Shortstops: Surprises and Disappointments

Let’s take a look at some early season surprises and disappointments at the shortstop position:


Derek Jeter

Anyone that had Jeter hitting .411 through 16 games raise your hand. Now put your hand down because you’re a liar. After two “down” seasons he’s hitting like its 1999 again. He has nine multi-hit games He already has four home runs. He hit six all of last year. It’s not likely he’ll be able to keep up this good of a pace considering his batting average on balls in play (BABIP) is currently over .400. He’s swinging at more pitches inside and outside of the zone but making the same amount of contact he always has. According to Mock Draft Central he was the eighth shortstop taken on average. If he can maintain anything close to this line, say .310/.360/.400 with 15 homers and 15 steals for the season he’ll easily eclipse that pre-season ranking.

Emilio Bonifacio

Bonifacio’s good production isn’t really a surprise. He showed last year that he was capable of having a productive season, but the acquisition of Jose Reyes lead to uncertainty about the amount of playing time he’d receive. With shortstop, third and second base filled he was pushed to the outfield where he’s won the starting centerfield position, at least for now. He already has nine steals in 16 games, but no extra base hits. He’ll never have much of a slugging percentage, but to see his Isolated Slugging (ISO) at .000 is amusing to look at. Like last season he’s been able to maintain a good average thanks to a high (.386) BABIP. He’s been keeping the ball out of the air again (21.1% FB rate), allowing him to maximize his speed. With consistent playing time he should be able to steal 35+ bases again unless his bat completely disappears.


Alexei Ramirez

Having a career high strikeout rate and career low walk rate are great things for a pitcher. They’re far less great when you’re a hitter. That’s what Ramirez has done so far this season. He’s normally a lock for ~15 home runs, ~70 runs batted in and ~75 runs scored, and still may very well reach those totals. So far, though, he’s been awful. His one home run and four RBI seem out of place for someone that plays his games in hitter friendly US Cellular Field. That’s not out of the ordinary for him, though. His career wOBA for March/April is .254. The lowest it is in any other month is .315.  His issues look to stem from a lack of patience. He’s swinging at more pitches outside the zone (39.0%) and more pitches period (53.2) than at any point since his rookie season. That’s something to keep an eye on going forward.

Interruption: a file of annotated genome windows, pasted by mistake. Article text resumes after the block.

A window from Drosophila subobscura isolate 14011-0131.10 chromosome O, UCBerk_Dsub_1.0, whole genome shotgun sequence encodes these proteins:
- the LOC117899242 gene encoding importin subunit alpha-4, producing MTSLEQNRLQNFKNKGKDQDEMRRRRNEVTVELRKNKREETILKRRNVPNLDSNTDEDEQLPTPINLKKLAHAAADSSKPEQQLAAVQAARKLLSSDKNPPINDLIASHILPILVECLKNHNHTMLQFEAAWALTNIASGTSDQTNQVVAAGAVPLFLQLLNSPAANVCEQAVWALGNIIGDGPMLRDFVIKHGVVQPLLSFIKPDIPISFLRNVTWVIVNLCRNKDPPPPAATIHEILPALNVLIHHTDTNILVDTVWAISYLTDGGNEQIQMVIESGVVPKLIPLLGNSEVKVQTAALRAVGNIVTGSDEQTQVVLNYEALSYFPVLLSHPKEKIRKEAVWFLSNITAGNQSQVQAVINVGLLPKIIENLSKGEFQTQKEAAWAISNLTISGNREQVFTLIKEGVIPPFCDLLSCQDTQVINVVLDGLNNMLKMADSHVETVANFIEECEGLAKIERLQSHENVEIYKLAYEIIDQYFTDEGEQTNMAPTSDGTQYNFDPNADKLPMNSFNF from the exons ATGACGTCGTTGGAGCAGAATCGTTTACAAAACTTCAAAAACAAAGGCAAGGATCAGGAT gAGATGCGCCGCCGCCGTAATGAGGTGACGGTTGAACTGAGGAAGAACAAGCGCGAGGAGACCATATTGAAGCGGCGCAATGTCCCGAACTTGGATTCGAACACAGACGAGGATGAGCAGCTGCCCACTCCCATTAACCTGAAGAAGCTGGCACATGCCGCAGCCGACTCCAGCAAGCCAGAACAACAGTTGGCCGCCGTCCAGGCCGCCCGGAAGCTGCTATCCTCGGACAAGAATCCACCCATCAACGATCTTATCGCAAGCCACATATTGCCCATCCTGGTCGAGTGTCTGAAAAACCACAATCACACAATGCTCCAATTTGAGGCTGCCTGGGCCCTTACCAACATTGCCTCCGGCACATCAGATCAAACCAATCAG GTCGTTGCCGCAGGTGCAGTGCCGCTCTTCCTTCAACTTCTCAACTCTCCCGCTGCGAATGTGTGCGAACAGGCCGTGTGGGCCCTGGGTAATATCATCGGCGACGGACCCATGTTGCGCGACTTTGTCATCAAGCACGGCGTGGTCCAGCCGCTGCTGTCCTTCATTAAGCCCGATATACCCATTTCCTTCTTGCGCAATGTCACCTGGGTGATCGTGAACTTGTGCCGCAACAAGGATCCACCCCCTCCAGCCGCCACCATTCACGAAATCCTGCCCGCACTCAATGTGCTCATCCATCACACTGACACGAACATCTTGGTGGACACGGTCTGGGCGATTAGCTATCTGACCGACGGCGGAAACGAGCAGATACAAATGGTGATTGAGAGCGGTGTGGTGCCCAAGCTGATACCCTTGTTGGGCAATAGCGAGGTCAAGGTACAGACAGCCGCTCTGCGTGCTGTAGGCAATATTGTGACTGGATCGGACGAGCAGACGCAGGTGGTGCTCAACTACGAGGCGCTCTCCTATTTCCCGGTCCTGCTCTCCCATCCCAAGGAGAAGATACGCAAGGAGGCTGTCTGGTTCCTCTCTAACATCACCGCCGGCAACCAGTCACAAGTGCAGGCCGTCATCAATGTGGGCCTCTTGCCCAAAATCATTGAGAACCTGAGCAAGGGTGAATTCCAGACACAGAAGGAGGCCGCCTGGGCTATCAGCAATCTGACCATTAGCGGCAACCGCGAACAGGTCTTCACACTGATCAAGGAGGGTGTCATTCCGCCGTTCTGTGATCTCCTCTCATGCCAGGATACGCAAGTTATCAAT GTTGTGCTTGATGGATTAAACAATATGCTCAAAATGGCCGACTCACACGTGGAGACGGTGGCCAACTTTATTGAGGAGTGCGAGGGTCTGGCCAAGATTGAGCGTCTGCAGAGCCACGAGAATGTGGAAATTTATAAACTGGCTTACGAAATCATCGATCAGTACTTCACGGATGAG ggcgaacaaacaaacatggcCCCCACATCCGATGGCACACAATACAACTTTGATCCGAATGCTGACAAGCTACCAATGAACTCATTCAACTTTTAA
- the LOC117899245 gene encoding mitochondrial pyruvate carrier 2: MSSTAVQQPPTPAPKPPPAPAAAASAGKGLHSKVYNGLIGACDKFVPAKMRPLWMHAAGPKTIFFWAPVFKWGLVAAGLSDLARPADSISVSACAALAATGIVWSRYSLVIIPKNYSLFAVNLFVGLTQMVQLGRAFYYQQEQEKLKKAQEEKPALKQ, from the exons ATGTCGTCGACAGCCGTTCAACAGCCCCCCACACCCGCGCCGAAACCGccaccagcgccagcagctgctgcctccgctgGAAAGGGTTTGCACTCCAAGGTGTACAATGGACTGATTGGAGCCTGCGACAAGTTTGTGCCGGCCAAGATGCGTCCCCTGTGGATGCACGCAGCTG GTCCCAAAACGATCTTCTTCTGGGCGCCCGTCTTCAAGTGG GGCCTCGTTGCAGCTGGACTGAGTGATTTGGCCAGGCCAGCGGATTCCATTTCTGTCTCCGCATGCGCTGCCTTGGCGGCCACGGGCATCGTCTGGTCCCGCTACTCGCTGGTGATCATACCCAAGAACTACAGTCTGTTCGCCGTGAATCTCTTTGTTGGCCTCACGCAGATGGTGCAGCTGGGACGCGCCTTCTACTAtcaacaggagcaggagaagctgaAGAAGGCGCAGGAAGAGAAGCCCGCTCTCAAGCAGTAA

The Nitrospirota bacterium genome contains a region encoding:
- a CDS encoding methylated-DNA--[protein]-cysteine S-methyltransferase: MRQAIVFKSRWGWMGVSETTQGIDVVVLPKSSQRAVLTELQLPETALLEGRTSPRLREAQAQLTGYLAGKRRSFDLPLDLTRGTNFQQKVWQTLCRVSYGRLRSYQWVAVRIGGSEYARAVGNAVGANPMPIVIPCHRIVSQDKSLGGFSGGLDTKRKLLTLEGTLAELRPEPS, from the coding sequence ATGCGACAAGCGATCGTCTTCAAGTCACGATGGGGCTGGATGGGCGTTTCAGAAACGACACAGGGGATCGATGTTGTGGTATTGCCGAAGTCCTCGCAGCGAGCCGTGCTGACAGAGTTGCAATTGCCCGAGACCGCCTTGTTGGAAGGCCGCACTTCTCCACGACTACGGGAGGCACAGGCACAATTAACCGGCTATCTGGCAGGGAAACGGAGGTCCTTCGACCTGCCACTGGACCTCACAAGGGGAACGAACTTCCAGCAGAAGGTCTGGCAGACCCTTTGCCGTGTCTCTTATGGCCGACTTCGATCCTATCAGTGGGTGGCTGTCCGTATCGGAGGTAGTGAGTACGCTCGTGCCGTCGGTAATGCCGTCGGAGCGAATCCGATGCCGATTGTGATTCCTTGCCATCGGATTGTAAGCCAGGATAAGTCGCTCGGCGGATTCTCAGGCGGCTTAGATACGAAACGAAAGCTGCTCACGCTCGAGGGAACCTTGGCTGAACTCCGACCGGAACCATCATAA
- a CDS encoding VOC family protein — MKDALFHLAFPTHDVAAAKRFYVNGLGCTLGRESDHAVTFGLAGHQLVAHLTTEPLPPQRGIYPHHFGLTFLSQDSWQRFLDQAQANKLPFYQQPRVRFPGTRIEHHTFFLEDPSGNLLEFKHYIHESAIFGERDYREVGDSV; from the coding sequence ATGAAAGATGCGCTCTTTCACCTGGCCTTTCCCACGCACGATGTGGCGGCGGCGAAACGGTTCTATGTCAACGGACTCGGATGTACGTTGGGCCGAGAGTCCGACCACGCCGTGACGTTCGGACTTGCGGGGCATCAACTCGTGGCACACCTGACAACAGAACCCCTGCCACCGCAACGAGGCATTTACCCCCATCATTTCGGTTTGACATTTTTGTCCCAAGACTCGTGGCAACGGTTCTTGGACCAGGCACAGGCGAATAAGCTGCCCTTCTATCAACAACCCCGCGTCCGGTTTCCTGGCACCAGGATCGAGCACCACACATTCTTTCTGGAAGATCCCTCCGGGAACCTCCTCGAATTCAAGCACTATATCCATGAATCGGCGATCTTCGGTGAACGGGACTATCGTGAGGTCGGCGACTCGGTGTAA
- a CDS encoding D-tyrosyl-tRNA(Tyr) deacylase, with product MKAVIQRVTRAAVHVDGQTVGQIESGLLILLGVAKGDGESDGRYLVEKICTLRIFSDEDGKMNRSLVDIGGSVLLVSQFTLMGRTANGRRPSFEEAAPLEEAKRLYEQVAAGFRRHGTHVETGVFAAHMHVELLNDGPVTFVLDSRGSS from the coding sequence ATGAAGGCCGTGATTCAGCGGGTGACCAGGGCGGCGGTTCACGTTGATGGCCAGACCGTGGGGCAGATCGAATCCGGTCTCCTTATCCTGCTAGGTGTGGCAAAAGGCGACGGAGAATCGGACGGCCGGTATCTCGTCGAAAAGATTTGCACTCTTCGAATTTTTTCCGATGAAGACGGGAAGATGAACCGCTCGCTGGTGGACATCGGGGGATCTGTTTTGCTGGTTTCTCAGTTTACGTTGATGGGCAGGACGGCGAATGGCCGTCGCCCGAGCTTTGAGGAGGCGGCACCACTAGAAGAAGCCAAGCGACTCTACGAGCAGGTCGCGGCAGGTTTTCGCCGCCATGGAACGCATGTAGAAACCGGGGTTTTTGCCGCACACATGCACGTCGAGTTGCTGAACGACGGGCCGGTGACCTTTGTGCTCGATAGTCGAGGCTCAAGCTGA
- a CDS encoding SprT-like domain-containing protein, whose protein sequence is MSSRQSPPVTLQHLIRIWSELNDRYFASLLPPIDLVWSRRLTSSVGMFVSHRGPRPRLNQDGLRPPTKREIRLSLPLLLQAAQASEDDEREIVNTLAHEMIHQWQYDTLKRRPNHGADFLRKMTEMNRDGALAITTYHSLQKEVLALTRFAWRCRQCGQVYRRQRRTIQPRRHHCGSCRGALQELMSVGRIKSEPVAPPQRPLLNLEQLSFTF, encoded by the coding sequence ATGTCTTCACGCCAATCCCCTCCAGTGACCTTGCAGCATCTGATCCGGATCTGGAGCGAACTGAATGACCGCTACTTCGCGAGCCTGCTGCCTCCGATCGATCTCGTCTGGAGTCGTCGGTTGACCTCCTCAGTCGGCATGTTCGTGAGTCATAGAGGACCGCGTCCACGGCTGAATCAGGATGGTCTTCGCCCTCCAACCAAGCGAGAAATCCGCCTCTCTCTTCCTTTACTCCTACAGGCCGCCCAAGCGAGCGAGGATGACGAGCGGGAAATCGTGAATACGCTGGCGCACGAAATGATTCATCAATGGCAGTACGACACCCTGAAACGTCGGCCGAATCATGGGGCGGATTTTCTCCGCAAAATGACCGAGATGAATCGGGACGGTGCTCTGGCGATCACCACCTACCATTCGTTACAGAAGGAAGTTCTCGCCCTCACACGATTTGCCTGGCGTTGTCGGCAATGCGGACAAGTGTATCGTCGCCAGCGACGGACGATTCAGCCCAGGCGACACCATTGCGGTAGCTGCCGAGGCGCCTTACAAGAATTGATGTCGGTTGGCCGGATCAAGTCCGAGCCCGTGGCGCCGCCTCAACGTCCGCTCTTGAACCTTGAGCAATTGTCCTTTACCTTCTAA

Jhonny Peralta

Coming off a 21 home run season, a bit more was expected of the pudgy shortstop. Through 15 games he has zero home runs and five runs batted in, though he does have seven doubles. His BABIP is .326 but his OBP is .298 thanks to a 5.3% walk rate. He’s a better hitter than that. Even in his worst year his walk rate was above seven percent. He’ll need his power to return, though, if he’s going to have much fantasy value. He doesn’t steal bases so he relies heavily on extra base hits to keep his head afloat. A 15 homer, 75 RBI campaign may be more realistic than the 21/86 he put up last season. If he struggles a little while longer he could turn into a nice buy-low candidate if a frustrated owner makes a rash decision.

Print This Post

Erik writes for DraysBay and has also written for Bloomberg Sports. Follow him on Twitter @ehahmann.

18 Responses to “Shortstops: Surprises and Disappointments”

You can follow any responses to this entry through the RSS 2.0 feed.
  1. Derp says:

    This is the Hanley guy, right? How does he still have a job writing about fantasy baseball?

    -5 Vote -1 Vote +1

    • Pizzabox says: